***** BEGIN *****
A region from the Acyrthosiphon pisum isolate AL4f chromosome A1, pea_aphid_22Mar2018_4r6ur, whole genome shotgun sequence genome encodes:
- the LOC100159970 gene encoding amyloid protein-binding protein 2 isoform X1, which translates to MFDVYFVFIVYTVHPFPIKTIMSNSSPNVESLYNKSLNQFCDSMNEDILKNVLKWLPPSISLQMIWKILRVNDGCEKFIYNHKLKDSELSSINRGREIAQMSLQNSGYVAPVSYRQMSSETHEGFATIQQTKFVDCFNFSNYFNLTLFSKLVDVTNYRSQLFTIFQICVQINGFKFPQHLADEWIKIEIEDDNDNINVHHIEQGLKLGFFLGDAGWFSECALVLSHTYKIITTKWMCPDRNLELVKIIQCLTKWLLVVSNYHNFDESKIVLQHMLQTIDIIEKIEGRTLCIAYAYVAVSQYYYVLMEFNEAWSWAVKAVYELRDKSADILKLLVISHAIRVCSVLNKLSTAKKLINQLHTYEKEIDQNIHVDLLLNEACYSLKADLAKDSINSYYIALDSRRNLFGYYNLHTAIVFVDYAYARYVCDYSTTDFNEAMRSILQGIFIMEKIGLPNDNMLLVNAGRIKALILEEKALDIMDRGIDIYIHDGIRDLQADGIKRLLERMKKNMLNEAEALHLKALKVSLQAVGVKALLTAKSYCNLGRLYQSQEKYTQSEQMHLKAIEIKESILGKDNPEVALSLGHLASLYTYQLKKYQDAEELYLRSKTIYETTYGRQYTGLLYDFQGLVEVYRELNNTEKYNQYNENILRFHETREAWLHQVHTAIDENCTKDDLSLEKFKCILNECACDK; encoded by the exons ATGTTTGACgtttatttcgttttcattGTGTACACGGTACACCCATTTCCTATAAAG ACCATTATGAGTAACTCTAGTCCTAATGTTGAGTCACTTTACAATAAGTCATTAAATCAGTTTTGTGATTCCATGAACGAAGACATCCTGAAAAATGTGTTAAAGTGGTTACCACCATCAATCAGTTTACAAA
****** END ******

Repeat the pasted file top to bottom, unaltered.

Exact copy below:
A region from the Acyrthosiphon pisum isolate AL4f chromosome A1, pea_aphid_22Mar2018_4r6ur, whole genome shotgun sequence genome encodes:
- the LOC100159970 gene encoding amyloid protein-binding protein 2 isoform X1, which translates to MFDVYFVFIVYTVHPFPIKTIMSNSSPNVESLYNKSLNQFCDSMNEDILKNVLKWLPPSISLQMIWKILRVNDGCEKFIYNHKLKDSELSSINRGREIAQMSLQNSGYVAPVSYRQMSSETHEGFATIQQTKFVDCFNFSNYFNLTLFSKLVDVTNYRSQLFTIFQICVQINGFKFPQHLADEWIKIEIEDDNDNINVHHIEQGLKLGFFLGDAGWFSECALVLSHTYKIITTKWMCPDRNLELVKIIQCLTKWLLVVSNYHNFDESKIVLQHMLQTIDIIEKIEGRTLCIAYAYVAVSQYYYVLMEFNEAWSWAVKAVYELRDKSADILKLLVISHAIRVCSVLNKLSTAKKLINQLHTYEKEIDQNIHVDLLLNEACYSLKADLAKDSINSYYIALDSRRNLFGYYNLHTAIVFVDYAYARYVCDYSTTDFNEAMRSILQGIFIMEKIGLPNDNMLLVNAGRIKALILEEKALDIMDRGIDIYIHDGIRDLQADGIKRLLERMKKNMLNEAEALHLKALKVSLQAVGVKALLTAKSYCNLGRLYQSQEKYTQSEQMHLKAIEIKESILGKDNPEVALSLGHLASLYTYQLKKYQDAEELYLRSKTIYETTYGRQYTGLLYDFQGLVEVYRELNNTEKYNQYNENILRFHETREAWLHQVHTAIDENCTKDDLSLEKFKCILNECACDK; encoded by the exons ATGTTTGACgtttatttcgttttcattGTGTACACGGTACACCCATTTCCTATAAAG ACCATTATGAGTAACTCTAGTCCTAATGTTGAGTCACTTTACAATAAGTCATTAAATCAGTTTTGTGATTCCATGAACGAAGACATCCTGAAAAATGTGTTAAAGTGGTTACCACCATCAATCAGTTTACAAA